It took me a good 30 mins to decide on the two pictures for today's challenge. Rember to place your vote in the comments by 11pm eastern in order for it to count.
baby's first car...
As I was putting together Coleman's stroller, I was thinking to myself "I hope he learns to drive better than his mamma, but slower than his daddy..."
I won't be able to afford the insurance otherwise...
into every life a little sun must shine...
These last few weeks have been something. I'm not sure I want to say what, but certainly something. Sick grandfather, unexpected road trips, tragic news, medication induced insomnia... They
keep telling me that I should get my rest in now, because Coleman will slam the door shut on sleep forever. I'd love to take them
at this advice, but it just hasn't happened. The ease with which I slipped into a
deep coma this afternoon is empirical evidence.
So, I'm going to bed now. It's not early, by any means it's rather late, actually. Normally I would push on, stay up past 1AM and pour my soul out for you. But not tonight. I'm off to steal another
deep coma in the few hours before day break, work, etc... So, since this post is rather anemic, why don't you help out? There's sun shine out there still, so tell us all: What was one thing that happened this week that made you smile?
from grandma's front yard...
what do you cling to?...
I can imagine this tiny little tree frog, while jumping to the window blind, was a little shocked to have stopped so suddenly a mere half inch from his intended destination. It would have to be rather disconcerting to find one's self hanging in seeming midair. And while hanging in the clear ether, mortified, petrified, completely bewildered, along comes an insensitive schmuck with a camera to record your moment of anguish and plaster it on the internet for all to see. He calls it art. Lucky you.
Life does feel that way, more often than we care for... more often than we care to acknowledge, accept, or endure. Emotions
we hoped had been put behind us creep into focus again. Not for the same reasons, but they're related. It's the same hurt, only worse because we know we have no consoling words to offer. It's the awful, empty quiet. But here we are like the tree frog on the window. And we cling tight, even if, on some nights, we're not quite sure what we're holding on to.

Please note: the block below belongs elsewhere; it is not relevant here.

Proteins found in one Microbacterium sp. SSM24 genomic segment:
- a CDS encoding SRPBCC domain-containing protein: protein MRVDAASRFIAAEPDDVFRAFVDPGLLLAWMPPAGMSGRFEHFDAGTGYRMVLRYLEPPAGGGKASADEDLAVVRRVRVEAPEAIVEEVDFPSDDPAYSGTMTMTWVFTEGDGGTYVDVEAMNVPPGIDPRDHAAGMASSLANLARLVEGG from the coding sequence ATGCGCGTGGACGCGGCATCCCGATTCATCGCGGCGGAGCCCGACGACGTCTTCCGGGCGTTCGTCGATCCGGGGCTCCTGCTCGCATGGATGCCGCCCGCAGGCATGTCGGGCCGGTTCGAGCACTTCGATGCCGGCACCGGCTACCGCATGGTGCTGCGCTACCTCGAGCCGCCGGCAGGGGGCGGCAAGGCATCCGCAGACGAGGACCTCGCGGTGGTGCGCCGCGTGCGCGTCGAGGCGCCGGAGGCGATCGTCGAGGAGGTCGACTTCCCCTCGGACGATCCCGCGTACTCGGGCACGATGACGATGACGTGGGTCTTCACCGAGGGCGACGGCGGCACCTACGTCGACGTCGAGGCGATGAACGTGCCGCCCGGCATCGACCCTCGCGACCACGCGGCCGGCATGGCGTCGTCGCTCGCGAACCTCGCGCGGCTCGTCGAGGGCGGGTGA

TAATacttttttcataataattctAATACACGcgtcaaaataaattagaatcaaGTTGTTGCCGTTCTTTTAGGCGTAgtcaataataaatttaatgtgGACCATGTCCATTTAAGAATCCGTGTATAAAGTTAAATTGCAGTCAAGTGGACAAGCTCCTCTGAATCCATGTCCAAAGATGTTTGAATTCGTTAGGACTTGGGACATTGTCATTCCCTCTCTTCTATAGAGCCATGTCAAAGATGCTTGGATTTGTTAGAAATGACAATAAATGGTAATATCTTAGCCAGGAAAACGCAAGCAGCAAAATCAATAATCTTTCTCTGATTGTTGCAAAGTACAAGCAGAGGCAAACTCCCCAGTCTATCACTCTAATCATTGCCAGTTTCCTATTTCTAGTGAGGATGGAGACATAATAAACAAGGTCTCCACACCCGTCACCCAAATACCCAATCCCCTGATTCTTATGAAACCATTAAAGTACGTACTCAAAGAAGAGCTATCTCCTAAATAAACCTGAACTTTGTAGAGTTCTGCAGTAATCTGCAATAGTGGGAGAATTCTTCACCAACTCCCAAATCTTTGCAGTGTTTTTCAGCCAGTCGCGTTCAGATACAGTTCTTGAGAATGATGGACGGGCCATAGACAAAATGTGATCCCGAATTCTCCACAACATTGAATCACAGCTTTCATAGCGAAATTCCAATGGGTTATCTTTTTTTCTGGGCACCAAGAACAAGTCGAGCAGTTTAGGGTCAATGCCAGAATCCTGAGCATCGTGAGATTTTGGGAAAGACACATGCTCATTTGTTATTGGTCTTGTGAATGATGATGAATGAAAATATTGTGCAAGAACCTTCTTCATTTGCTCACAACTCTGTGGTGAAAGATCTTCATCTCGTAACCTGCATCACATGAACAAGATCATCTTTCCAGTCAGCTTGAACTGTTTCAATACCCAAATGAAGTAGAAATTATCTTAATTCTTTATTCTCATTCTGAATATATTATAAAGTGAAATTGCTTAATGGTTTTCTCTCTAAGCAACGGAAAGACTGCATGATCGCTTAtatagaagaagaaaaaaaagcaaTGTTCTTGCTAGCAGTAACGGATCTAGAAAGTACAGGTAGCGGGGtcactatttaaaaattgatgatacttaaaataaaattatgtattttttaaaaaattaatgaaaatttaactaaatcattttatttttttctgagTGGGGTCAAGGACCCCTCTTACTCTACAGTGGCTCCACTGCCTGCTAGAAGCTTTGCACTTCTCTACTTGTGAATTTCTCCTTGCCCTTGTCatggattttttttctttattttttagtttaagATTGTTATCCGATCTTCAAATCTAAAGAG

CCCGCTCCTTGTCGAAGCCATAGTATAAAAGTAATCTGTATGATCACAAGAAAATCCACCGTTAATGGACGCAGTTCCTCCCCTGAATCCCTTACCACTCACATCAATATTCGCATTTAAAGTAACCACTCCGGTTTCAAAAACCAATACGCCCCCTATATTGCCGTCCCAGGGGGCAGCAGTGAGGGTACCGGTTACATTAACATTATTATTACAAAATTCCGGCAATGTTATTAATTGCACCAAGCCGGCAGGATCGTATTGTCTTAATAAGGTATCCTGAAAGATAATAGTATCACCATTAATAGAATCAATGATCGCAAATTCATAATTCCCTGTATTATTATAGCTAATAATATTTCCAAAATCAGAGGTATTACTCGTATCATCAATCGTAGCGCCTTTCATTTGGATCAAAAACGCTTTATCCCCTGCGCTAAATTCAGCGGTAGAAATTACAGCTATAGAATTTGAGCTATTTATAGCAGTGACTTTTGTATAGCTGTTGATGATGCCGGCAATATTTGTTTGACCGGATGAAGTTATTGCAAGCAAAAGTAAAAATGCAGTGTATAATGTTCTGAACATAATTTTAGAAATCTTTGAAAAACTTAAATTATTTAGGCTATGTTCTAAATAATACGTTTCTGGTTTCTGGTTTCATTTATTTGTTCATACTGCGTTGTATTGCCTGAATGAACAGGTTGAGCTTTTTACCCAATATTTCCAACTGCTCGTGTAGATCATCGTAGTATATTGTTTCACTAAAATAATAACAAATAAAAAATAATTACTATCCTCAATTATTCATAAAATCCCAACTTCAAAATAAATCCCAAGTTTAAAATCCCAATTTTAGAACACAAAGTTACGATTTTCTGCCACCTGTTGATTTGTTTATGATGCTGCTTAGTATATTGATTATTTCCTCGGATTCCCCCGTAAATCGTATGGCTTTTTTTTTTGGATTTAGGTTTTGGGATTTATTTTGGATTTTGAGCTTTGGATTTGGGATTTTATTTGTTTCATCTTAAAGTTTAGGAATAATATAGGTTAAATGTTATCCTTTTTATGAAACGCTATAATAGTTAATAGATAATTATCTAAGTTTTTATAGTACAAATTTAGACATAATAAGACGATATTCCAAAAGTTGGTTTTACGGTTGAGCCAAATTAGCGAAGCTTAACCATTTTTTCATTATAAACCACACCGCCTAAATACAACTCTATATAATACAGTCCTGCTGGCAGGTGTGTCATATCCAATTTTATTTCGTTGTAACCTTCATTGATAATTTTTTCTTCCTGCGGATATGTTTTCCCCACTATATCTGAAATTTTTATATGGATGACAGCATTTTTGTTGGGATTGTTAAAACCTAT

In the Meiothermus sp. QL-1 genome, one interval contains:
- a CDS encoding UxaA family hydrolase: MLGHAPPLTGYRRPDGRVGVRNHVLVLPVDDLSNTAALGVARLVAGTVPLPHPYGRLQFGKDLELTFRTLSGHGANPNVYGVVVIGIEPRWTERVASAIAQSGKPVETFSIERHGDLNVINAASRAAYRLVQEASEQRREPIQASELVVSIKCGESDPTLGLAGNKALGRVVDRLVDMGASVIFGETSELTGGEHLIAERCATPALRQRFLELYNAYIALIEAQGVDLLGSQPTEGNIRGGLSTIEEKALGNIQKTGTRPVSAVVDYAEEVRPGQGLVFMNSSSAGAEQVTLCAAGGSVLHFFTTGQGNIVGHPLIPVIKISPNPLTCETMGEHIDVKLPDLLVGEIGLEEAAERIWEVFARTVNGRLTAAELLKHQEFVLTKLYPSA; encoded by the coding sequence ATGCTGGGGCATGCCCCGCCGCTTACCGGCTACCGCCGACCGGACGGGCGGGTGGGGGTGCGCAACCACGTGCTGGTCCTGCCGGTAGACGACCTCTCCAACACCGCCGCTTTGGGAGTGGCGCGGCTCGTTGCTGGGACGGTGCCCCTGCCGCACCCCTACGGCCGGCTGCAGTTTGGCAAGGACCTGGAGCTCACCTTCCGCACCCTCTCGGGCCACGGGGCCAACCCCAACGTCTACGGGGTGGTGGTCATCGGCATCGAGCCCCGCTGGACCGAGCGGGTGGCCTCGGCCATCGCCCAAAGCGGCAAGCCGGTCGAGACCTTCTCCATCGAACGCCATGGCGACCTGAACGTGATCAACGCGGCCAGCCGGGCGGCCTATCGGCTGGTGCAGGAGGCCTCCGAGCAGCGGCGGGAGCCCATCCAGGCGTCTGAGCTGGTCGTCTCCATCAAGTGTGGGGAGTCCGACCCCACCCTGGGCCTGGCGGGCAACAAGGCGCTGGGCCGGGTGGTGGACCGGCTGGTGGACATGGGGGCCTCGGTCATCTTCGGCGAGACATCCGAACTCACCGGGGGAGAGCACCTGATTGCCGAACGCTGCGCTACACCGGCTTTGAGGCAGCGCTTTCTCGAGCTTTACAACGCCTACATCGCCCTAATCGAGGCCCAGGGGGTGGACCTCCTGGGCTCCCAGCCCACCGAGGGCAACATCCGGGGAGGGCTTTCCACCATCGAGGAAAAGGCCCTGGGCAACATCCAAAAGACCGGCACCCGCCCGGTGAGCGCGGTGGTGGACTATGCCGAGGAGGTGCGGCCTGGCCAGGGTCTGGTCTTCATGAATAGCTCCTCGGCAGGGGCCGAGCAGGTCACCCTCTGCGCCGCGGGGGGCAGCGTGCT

catching up from the weekend...
you choose, i write...
My grandparents have a storage room at the end of the garage, detached from the house. Mainly, it's used as the laundry room and a place to plug in the freezer. But, like any good storage room, it has boxes, cabinets, and shelves full of hidden treasures. It's a room full of history.
The shelves in front of the windows are lined with jars of all colors and shapes. They catch the setting sun and scatter lovely rainbow light across the front wall. Some my grandmother has kept since she used them. Many were found buried in the dirt and rescued. I remember my grandmother describing what their original contents: medicines, foods, powders, liquids. I remember being amazed that one small bottle held Kool-Aid
flavoring, back when it was sold in liquid form. For a kid, this is important information. Kool-Aid is part of the very essence of childhood. It used to come as a liquid? Kool...
There are other treasures in that room. Granddad's old surveyor's equipment from his work on the Alaskan pipeline. The old telephone with the crank on the side. Jar upon jar of fig preserves and peach jam. All these wonders and that's just the storage room. Imagine the wonderment just waiting to be explored inside the house. In the bookcases, the drawers, the closets. I'm moderately sure no one has ventured into the attic space in decades.
As kids, my brother and I were constantly in trouble for "snooping"
through the house. In those preteen years, Grandma's house isn't the most exciting place to be so you find your adventure where you can. Now it's different. Now it's "archiving"
There are photos, and memories, and stories that demand a new audience. Histories that beg to be retold. Eventually, as life cycles by, there will come a day when my brother and I will sit alongside our father and sift through the collected belongings of his parents. I wonder how we'll know what we're supposed to keep.
Once again, it's time to play Two'fer Tuesday. I may be on an unscheduled trip to the humidity capital of the south, but I did
remember to pack the camera. So drop a note in the comments and let us know which of these two pictures you like best. Remember, the votes will be counted up at 11pm and tomorrow's post will feature the winning photo.
Just thought I'd let you know that my grandfather's coming home from the hospital tomorrow. This is nothing short of a miracle.
Thanks for all the prayers...
minor damage to report...
I must admit, I'm much more upset with having missed the first 30 minutes of Survivor
, than I am with having to cut up this tree next week. The one in the back corner that we lost half of in the last ice storm shed another quarter or so of itself today. I've decided that's it. They're all coming down. Thank you Isabel! You gave me reason to rid my yard of the last vestiges of those stupid Bradford Pear trees! Woo-hoo!
Really, I am grateful nothing else was lost. Isabel gave us nothing but minor annoyances. Our prayer go out to those who might not have been so fortunate.
I added seven new photos to Autochrome tonight. I also added a feature that lets you step through all the pictures in order. Or you can just click on the random photo thumbnails at the bottom (which I think is much more fun).
kudzu in bloom...
"In all my years of driving past the stuff, I never knew it bloomed."